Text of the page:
Wednesday, September 2, 2015

Keeping the faith in humanity...


I've been researching for an essay on investigative journalism this week,
which is gradually sapping my will to live.

There is nothing like trawling through endless articles
on all the death and mayhem in the world
to make you lose faith in humanity.


One of the things I like about studying Sociology
is that a lot of very clever people have wrestled with the problems
of the world and offered theories about this.

However even in spite of this, 
I have to say it is hard to see a cure for all the injustice
and inequality that is taking place right this very moment.


Part of me just wants to pretend it isn't happening.
We don't have tv in our home,
so it is fairly easy to ignore the problems in the world by just not following the news.

No matter how tempting it is to turn a blind eye,
I think that history teaches us thats the way to allowing
terrible things to continue happening to other people
(the Holocaust for example).


Having said that, there just seems to be so much stuff going on in the world
that I have no idea what one person can do,
or even a collective of individuals to make a difference. 

A Sociologist I admire, called Manuel Castells,
writes about Risk Society, where (as I understand it)
humanity needs to use the tools that we have
(such as global communication and technology)
to work together and effect real change and ensure a future for the planet.


I don't have any answers.
I'm not sure if it is enough to be raising children
who learn to respect those around them,
to be contributing humans and to follow their dreams.
I know that I can't really fix problems one quilt at a time,
(although I do try).

I guess the most important thing
if there is to be hope for the future is not to hide from the problems,
but to engage with them, to talk to each other about them,
so share those uncomfortable posts on Facebook
(last Sunday my feed was full of pictures of drowned children).

Because the minute we decide it is someone else's problem
then that's the moment we give up hope.

7 comments:

  1. beautiful words Deb, I wrote similarly this week on my faith blog. So much to do so hard to know how. Love your words and wisdom xxx

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  2. I agree with you. The world seems to be in such a terrible mess one hardly dares watch the news. The fact that religion is usually at the bottom of these problems is such a great concern. However looking at your lovely bright quilts cheered me up.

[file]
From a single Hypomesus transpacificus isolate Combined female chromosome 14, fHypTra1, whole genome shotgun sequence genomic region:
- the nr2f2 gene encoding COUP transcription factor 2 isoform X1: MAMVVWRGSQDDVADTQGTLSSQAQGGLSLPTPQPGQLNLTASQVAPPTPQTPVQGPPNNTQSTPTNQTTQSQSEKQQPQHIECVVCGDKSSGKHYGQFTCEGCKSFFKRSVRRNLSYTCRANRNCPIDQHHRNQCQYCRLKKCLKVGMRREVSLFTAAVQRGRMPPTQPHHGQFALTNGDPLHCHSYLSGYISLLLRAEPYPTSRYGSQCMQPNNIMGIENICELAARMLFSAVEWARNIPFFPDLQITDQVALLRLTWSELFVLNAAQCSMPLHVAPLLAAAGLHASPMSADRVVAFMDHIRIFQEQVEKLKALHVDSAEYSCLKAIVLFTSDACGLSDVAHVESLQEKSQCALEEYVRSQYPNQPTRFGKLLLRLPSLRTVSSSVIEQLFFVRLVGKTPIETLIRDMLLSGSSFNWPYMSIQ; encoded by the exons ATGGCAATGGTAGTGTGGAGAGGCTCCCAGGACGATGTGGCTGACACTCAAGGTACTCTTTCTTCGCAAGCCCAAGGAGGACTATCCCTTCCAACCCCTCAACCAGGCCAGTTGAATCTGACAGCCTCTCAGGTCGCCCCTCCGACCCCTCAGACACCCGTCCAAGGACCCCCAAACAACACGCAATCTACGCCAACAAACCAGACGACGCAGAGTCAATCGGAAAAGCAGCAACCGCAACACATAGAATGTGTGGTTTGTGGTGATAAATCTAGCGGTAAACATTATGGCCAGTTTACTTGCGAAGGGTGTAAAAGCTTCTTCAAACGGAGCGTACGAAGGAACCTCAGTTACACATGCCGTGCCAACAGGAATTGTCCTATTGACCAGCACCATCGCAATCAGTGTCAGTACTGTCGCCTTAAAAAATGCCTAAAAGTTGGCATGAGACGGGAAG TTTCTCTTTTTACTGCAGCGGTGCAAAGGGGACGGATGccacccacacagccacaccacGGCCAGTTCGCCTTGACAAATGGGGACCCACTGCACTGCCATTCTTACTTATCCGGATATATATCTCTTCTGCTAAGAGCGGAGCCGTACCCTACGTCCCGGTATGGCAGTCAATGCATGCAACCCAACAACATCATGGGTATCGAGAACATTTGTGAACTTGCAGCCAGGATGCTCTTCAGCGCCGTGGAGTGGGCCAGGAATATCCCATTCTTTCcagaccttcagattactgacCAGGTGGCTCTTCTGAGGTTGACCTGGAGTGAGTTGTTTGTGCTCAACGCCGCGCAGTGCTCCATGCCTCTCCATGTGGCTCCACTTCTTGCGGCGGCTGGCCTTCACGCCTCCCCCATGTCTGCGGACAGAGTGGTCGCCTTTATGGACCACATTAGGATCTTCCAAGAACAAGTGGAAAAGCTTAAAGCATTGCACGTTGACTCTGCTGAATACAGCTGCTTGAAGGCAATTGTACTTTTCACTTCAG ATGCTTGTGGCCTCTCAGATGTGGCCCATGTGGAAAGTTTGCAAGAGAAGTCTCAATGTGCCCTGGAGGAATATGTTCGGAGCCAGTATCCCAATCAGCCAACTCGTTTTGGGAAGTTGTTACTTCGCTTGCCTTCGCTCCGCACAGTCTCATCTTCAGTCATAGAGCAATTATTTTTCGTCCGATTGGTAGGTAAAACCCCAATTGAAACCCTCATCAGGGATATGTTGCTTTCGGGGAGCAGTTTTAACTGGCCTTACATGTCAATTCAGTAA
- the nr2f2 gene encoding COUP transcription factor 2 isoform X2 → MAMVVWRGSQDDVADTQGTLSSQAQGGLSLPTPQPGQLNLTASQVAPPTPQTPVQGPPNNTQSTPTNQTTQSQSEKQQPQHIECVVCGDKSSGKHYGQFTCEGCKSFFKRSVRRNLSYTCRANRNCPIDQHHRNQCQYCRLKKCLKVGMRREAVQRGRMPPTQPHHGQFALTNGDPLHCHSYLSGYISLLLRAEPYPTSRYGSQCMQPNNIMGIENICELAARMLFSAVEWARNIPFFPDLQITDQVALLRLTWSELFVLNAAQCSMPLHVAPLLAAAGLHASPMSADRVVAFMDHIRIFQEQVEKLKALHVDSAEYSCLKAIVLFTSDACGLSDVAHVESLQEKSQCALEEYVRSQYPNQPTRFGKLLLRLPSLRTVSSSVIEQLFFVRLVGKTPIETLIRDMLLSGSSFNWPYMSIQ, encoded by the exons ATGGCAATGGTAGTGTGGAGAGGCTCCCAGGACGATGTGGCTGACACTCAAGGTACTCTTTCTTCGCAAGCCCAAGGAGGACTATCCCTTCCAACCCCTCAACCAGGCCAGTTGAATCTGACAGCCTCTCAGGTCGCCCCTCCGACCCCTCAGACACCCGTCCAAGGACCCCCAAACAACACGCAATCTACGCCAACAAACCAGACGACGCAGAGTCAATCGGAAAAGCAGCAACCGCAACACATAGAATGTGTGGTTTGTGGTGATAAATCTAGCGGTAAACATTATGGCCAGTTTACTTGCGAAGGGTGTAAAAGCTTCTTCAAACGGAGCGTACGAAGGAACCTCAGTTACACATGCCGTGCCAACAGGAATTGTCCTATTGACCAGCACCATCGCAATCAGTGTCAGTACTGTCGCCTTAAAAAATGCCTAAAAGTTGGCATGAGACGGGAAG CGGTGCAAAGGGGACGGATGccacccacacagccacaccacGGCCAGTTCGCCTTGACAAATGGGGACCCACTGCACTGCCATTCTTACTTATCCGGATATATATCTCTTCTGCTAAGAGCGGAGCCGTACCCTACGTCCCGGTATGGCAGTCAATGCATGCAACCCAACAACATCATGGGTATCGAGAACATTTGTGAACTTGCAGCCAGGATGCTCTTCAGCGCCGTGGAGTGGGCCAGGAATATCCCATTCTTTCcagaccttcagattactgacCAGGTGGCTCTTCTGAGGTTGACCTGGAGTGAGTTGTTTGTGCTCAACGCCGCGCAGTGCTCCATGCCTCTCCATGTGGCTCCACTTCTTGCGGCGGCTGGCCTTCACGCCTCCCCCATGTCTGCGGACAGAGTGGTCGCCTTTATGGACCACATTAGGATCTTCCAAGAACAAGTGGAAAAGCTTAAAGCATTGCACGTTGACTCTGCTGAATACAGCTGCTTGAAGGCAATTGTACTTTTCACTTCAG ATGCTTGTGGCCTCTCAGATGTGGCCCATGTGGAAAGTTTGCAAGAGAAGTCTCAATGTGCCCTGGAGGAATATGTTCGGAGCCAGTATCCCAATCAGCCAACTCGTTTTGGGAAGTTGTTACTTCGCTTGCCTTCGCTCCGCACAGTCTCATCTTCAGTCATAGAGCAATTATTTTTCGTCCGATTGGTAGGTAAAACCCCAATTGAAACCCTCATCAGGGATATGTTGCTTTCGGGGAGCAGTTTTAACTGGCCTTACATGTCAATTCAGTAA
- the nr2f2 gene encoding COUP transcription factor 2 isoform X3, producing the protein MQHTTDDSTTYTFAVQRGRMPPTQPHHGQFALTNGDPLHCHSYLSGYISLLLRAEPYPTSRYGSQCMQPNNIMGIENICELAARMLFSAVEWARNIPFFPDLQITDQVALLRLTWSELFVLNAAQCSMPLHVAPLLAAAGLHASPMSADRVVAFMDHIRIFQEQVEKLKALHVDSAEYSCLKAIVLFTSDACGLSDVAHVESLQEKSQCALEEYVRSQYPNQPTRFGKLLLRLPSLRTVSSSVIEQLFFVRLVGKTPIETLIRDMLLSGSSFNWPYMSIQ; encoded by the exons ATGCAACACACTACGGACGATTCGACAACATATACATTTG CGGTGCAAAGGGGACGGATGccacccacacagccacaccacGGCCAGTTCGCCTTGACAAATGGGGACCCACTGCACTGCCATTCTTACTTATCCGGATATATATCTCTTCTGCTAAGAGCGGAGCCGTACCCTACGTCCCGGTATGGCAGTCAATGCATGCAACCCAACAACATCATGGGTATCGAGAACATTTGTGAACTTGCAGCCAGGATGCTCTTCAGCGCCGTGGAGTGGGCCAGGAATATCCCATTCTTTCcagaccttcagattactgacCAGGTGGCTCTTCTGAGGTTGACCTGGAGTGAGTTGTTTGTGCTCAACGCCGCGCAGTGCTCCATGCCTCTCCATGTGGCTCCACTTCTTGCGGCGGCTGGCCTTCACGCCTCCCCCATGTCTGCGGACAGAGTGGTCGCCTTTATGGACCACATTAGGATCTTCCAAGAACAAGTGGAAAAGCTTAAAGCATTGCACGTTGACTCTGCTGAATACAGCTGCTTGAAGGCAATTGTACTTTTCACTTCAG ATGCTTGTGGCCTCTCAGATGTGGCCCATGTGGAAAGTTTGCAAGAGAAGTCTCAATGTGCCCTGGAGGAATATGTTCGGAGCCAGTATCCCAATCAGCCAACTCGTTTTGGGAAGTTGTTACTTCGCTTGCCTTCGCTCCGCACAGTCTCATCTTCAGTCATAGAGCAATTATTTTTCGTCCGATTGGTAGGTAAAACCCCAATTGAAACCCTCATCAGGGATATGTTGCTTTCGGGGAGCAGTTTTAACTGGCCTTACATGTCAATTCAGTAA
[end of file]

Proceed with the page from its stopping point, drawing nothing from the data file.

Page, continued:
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  3. Thought provoking once again. Enjoying seeing your cheerful quilts.

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  4. Beautifully put. It feels and looks utterly hopeless...I think not turning a blind eye is a good start to making a difference. xx

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  5. Check out Blink Now, Central Asia Institute, and A Path Appears--there are people out there doing very good work to change the world, perhaps only a tiny part of all the problems but it is happening. If we can do nothing else we can support those who are doing it. The world has always been full of problems and inequalities, only we can change that.

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  6. I just don't get how there can be so many people of good will and good cheer yet we seem to want to destroy all around us (including ourselves). I guess communication really is key and strength of will.

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  7. You have expressed so well how I often feel.

    My immediate family has experienced too much heartbreak. It can make you strong but as I grow older and stuff goes on I find the world problems overwhelming.

    One solution we can all practice is to shine what little light we have in out small corner of the world.

    If that means lobbying our Govt to take more migrant/refugees then do it. If it means standing by your family through crisis and the aftermath then do it. If it means you can only cope with one thing at a time then be content in that.

    Sometime I wish I could live my life again and be where it counts. Then I remember I'm not dead yet and I also have brought up children who care and try to do their bit.

    Continue to being a creative person is a major goal.

    Knowing that God is a God of love, such love that he allows us freedom of choice is my security. Religion is frequently evil. A loving God is never so. It helps me to understand God's love by knowing the love I have for my own children..... which is wonderful but highly imperfect. I have put my trust in a loving God who sees all, and is omniscient. His wisdom gives me the courage to continue in a world that is often crazy.

    Your quilts are a good balance to the sociology course. Keep up both and be proud of your work.

    Blessings Anne.

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